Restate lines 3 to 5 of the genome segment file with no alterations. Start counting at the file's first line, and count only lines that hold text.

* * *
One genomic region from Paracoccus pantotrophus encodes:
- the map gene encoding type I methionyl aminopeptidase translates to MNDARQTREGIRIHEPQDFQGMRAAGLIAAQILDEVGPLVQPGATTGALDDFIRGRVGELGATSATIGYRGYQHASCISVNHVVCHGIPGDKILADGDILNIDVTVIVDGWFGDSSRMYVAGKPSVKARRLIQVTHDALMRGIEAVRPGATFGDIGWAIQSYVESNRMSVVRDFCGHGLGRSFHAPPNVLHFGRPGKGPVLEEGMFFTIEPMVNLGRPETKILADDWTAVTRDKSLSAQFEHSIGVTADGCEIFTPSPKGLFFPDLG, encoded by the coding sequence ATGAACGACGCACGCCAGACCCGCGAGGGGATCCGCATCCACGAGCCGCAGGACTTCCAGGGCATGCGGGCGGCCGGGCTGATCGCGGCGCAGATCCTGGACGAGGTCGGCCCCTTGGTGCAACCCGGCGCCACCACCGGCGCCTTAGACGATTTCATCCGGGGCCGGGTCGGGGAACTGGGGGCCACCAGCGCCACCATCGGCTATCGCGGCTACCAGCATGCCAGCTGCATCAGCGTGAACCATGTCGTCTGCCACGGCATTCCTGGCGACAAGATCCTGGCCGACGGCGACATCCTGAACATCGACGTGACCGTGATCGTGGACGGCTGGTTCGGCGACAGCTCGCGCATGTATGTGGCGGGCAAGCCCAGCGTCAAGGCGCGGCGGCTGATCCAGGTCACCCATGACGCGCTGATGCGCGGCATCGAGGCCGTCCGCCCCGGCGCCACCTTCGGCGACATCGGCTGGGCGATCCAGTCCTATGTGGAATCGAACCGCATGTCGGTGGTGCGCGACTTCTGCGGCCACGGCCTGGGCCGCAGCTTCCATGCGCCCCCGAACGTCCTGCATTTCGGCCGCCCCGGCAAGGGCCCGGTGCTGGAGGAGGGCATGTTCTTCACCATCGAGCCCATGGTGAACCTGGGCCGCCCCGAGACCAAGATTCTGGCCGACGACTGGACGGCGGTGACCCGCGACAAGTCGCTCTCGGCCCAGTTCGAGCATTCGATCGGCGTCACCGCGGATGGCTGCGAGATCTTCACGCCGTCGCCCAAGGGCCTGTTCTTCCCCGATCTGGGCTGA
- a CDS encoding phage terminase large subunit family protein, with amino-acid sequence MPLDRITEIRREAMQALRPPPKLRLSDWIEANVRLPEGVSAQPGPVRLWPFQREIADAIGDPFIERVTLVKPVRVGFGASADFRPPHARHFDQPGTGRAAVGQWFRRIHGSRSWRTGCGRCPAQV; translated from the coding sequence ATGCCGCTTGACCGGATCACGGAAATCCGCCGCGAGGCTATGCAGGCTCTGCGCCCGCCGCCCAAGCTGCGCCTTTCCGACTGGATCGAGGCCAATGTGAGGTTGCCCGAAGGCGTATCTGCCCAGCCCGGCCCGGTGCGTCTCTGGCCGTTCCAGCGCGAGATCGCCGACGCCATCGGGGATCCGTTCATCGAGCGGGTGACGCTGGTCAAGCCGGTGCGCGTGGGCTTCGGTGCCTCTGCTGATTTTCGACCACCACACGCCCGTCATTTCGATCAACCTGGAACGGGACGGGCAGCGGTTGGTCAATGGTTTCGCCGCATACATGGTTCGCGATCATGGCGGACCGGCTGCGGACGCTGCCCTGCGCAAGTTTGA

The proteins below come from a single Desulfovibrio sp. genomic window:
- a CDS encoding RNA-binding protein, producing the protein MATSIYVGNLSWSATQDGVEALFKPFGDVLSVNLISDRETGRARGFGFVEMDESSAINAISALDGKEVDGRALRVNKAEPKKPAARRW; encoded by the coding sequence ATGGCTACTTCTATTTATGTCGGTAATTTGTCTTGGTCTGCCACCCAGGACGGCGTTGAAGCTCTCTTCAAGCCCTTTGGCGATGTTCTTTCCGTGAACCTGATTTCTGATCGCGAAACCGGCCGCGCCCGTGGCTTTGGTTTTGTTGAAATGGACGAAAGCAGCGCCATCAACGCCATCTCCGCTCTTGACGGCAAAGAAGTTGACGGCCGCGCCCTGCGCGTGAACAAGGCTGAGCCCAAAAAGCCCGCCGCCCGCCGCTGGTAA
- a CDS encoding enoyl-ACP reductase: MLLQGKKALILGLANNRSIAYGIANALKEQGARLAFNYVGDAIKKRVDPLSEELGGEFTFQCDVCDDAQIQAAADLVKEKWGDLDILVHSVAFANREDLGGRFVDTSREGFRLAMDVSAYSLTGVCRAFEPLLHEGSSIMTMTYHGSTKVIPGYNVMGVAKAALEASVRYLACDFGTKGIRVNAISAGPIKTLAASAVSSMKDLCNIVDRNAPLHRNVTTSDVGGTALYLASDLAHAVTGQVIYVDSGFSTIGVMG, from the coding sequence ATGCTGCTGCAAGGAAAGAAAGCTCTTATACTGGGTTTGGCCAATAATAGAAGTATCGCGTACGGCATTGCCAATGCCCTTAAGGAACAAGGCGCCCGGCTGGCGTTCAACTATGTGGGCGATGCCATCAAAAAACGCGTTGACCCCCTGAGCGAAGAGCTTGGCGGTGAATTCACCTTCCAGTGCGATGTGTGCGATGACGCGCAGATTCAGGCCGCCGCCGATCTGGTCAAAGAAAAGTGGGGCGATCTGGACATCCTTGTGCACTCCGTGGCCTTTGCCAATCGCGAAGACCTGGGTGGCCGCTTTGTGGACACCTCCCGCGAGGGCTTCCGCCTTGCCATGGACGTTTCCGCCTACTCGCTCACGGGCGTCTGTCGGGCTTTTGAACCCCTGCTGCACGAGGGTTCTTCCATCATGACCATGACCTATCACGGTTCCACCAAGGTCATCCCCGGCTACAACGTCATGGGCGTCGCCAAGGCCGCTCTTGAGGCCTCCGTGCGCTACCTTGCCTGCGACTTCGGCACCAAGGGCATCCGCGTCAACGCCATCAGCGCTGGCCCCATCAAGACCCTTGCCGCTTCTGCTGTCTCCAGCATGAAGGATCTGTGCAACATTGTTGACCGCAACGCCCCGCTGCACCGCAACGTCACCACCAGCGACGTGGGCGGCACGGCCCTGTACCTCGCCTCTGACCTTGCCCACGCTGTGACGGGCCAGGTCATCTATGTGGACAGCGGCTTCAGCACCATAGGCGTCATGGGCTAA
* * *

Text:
- a CDS encoding phage terminase large subunit family protein, with amino-acid sequence MPLDRITEIRREAMQALRPPPKLRLSDWIEANVRLPEGVSAQPGPVRLWPFQREIADAIGDPFIERVTLVKPVRVGFGASADFRPPHARHFDQPGTGRAAVGQWFRRIHGSRSWRTGCGRCPAQV; translated from the coding sequence ATGCCGCTTGACCGGATCACGGAAATCCGCCGCGAGGCTATGCAGGCTCTGCGCCCGCCGCCCAAGCTGCGCCTTTCCGACTGGATCGAGGCCAATGTGAGGTTGCCCGAAGGCGTATCTGCCCAGCCCGGCCCGGTGCGTCTCTGGCCGTTCCAGCGCGAGATCGCCGACGCCATCGGGGATCCGTTCATCGAGCGGGTGACGCTGGTCAAGCCGGTGCGCGTGGGCTTCGGTGCCTCTGCTGATTTTCGACCACCACACGCCCGTCATTTCGATCAACCTGGAACGGGACGGGCAGCGGTTGGTCAATGGTTTCGCCGCATACATGGTTCGCGATCATGGCGGACCGGCTGCGGACGCTGCCCTGCGCAAGTTTGA

The proteins below come from a single Desulfovibrio sp. genomic window:
- a CDS encoding RNA-binding protein, producing the protein MATSIYVGNLSWSATQDGVEALFKPFGDVLSVNLISDRETGRARGFGFVEMDESSAINAISALDGKEVDGRALRVNKAEPKKPAARRW; encoded by the coding sequence ATGGCTACTTCTATTTATGTCGGTAATTTGTCTTGGTCTGCCACCCAGGACGGCGTTGAAGCTCTCTTCAAGCCCTTTGGCGATGTTCTTTCCGTGAACCTGATTTCTGATCGCGAAACCGGCCGCGCCCGTGGCTTTGGTTTTGTTGAAATGGACGAAAGCAGCGCCATCAACGCCATCTCCGCTCTTGACGGCAAAGAAGTTGACGGCCGCGCCCTGCGCGTGAACAAGGCTGAGCCCAAAAAGCCCGCCGCCCGCCGCTGGTAA